Volkswagen Group has confirmed earlier reports that its first North American battery cell factory will be established in St. Thomas, Ontario, Canada.

The gigafactory Canada decision follows the Scout brand decision last week to establish a car plant in the US.

It is planned that the Canada gigafactory plant will produce sustainable unified cells with the start of production slated for 2027. The decision to expand the PowerCo cell production ramp-up from Europe to Canada is further proof of the ambitious growth strategy of the Group in North America, the company says.

Oliver Blume, CEO Volkswagen Group said: “Our North American strategy is a key priority in our 10-point-plan that we’ve laid out last year. With the decisions for cell production in Canada and a Scout site in South Carolina we’re fast-forwarding the execution of our North American strategy.”

VW says PowerCo is on track to become a global battery player and that the PowerCo decision to locate its next plant in St. Thomas in Ontario and Canada is a further milestone in the global roll-out of its battery strategy. After Salzgitter and Valencia, this will be the third VW Group- owned plant worldwide and PowerCo’s first cell factory in North America.

VW maintains the Canadian battrey plant will equip the group brands’ BEVs in the region with ‘cutting-edge battery cells ‒ and is part of a larger plan that Volkswagen and PowerCo agreed upon with Canadian Prime Minister Justin Trudeau’s government in August last year’. The Memorandum of Understanding signed back then focuses on battery value creation and raw material security in order to promote e-mobility in the country.

VW says Canada offers ideal conditions for EV battery supply chains, including the local supply of raw materials and wide access to clean electricity. More details on gigafactory St. Thomas will be revealed in the near future.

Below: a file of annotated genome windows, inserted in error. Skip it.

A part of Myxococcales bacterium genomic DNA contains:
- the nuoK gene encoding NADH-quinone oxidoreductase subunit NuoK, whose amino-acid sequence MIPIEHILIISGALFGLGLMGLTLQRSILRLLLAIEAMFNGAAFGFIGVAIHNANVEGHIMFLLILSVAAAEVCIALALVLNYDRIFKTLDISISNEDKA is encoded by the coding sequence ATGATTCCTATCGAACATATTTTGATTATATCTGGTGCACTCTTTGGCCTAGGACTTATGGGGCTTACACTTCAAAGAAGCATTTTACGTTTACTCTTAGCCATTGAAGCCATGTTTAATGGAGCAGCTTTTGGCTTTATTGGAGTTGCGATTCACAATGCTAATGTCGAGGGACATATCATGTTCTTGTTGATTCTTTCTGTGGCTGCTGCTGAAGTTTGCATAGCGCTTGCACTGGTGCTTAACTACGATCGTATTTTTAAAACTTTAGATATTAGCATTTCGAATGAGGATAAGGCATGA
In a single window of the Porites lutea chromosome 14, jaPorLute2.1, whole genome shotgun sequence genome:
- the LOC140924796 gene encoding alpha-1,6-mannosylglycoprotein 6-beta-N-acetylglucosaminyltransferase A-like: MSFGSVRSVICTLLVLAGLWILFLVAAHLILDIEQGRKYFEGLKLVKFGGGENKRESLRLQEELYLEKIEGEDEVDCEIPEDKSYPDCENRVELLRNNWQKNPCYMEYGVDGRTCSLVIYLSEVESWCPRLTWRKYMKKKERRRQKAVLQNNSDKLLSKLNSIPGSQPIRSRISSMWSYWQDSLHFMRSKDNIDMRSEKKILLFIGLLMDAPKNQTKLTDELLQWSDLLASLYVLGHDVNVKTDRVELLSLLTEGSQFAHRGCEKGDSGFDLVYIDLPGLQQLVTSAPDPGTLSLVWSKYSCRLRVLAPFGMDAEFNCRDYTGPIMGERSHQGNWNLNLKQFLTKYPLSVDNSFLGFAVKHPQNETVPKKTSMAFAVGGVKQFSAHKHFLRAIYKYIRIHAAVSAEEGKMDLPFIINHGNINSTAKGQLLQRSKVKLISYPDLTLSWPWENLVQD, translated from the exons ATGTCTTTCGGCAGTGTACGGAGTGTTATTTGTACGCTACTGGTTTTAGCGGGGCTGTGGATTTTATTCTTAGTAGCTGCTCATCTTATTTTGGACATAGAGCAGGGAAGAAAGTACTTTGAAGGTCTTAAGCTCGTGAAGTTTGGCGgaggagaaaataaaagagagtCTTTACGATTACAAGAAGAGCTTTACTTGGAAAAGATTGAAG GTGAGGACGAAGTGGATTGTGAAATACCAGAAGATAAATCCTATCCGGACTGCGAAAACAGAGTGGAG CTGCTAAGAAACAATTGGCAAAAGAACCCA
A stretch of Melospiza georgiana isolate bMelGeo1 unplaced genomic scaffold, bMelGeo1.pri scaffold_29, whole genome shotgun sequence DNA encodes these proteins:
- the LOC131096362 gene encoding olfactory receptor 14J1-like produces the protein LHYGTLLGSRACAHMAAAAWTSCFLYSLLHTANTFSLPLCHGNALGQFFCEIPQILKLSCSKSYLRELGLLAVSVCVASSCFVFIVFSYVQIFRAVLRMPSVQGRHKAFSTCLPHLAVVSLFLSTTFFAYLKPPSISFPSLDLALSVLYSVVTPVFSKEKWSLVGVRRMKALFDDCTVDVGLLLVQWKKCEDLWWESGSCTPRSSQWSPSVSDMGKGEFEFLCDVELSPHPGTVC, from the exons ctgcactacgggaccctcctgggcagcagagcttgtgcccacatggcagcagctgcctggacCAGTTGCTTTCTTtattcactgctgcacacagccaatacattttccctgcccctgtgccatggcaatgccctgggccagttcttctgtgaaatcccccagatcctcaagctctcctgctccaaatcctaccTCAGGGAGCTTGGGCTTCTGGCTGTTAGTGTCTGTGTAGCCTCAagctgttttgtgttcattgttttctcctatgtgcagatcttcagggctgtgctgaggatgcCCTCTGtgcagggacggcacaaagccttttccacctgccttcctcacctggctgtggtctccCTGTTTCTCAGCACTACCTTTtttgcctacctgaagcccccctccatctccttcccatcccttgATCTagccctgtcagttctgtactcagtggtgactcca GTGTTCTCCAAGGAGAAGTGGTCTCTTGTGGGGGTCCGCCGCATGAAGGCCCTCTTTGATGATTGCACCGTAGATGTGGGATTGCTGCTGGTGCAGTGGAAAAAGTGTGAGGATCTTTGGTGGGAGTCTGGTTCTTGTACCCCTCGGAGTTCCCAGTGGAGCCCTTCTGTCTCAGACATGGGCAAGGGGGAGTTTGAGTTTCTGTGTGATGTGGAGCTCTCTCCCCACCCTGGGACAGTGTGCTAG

Arno Antlitz, CFO & COO Volkswagen Group said: “We now have the unique opportunity to grow profitably in North America and play a key role in driving the transition to electric mobility there. Both new, major projects are integral building blocks of our ambitious growth program for the entire region. We will be able to address an even broader range of customers. Volkswagen has the right strategy, products and scale to take a strong position in the North American market.“

The Volkswagen Group is planning a broad portfolio of fullly electric vehicles in the United States. The group brands plan to introduce more than 25 new BEV models through 2030. In addition, the VW Group says it plans to fully leverage the region’s power by creating more synergies and making even better use of the innovative strength, technical expertise, production capacities, supply chains and market knowledge of all brands in Canada, the United States, and Mexico.

In addition to its ramped-up assembly of the all-electric ID.4 compact SUV in Chattanooga, Tennessee, Volkswagen also has plans to upgrade the plants in Puebla and Silao, Mexico, for the assembly of BEVs and potentially for BEV components such as electric motors in the second half of the decade.

Scout brand

With the electrification of the Scout brand the VW Group says it will enter the ‘highly attractive truck and rugged SUVs segments’. VW’s Scout vehicles are being designed and developed from the ground up on a new all-electric platform that emphasizes off-road capability, the company claims. Scout Motors is backed by the Volkswagen Group and operates as an independent unit within the VW Group.

VW says more than 200,000 Scout vehicles are expected to roll off the Columbia, South Carolina production line each year with production scheduled to begin by the end of 2026.

See also: VW Europe battery needs sorted for now – report